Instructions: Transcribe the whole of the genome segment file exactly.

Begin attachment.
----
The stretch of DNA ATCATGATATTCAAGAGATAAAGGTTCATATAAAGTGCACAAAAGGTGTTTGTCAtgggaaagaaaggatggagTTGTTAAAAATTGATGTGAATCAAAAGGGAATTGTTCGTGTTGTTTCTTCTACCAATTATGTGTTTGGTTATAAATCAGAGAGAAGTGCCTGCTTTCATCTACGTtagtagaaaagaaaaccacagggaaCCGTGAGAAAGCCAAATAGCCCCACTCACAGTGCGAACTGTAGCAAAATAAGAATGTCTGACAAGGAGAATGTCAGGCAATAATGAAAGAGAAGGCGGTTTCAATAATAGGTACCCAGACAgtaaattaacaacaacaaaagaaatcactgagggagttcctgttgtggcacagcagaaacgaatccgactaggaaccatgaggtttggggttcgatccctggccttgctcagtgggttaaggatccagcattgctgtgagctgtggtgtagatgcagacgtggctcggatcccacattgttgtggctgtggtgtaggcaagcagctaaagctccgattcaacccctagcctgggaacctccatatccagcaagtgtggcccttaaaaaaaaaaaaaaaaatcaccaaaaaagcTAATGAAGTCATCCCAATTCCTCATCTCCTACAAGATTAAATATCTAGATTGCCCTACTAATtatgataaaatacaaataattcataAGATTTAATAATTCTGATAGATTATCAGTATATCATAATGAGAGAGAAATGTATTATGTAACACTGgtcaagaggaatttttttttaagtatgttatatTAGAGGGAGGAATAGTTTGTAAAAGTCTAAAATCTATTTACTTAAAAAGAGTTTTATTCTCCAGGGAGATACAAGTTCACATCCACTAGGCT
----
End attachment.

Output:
The stretch of DNA ATCATGATATTCAAGAGATAAAGGTTCATATAAAGTGCACAAAAGGTGTTTGTCAtgggaaagaaaggatggagTTGTTAAAAATTGATGTGAATCAAAAGGGAATTGTTCGTGTTGTTTCTTCTACCAATTATGTGTTTGGTTATAAATCAGAGAGAAGTGCCTGCTTTCATCTACGTtagtagaaaagaaaaccacagggaaCCGTGAGAAAGCCAAATAGCCCCACTCACAGTGCGAACTGTAGCAAAATAAGAATGTCTGACAAGGAGAATGTCAGGCAATAATGAAAGAGAAGGCGGTTTCAATAATAGGTACCCAGACAgtaaattaacaacaacaaaagaaatcactgagggagttcctgttgtggcacagcagaaacgaatccgactaggaaccatgaggtttggggttcgatccctggccttgctcagtgggttaaggatccagcattgctgtgagctgtggtgtagatgcagacgtggctcggatcccacattgttgtggctgtggtgtaggcaagcagctaaagctccgattcaacccctagcctgggaacctccatatccagcaagtgtggcccttaaaaaaaaaaaaaaaaatcaccaaaaaagcTAATGAAGTCATCCCAATTCCTCATCTCCTACAAGATTAAATATCTAGATTGCCCTACTAATtatgataaaatacaaataattcataAGATTTAATAATTCTGATAGATTATCAGTATATCATAATGAGAGAGAAATGTATTATGTAACACTGgtcaagaggaatttttttttaagtatgttatatTAGAGGGAGGAATAGTTTGTAAAAGTCTAAAATCTATTTACTTAAAAAGAGTTTTATTCTCCAGGGAGATACAAGTTCACATCCACTAGGCT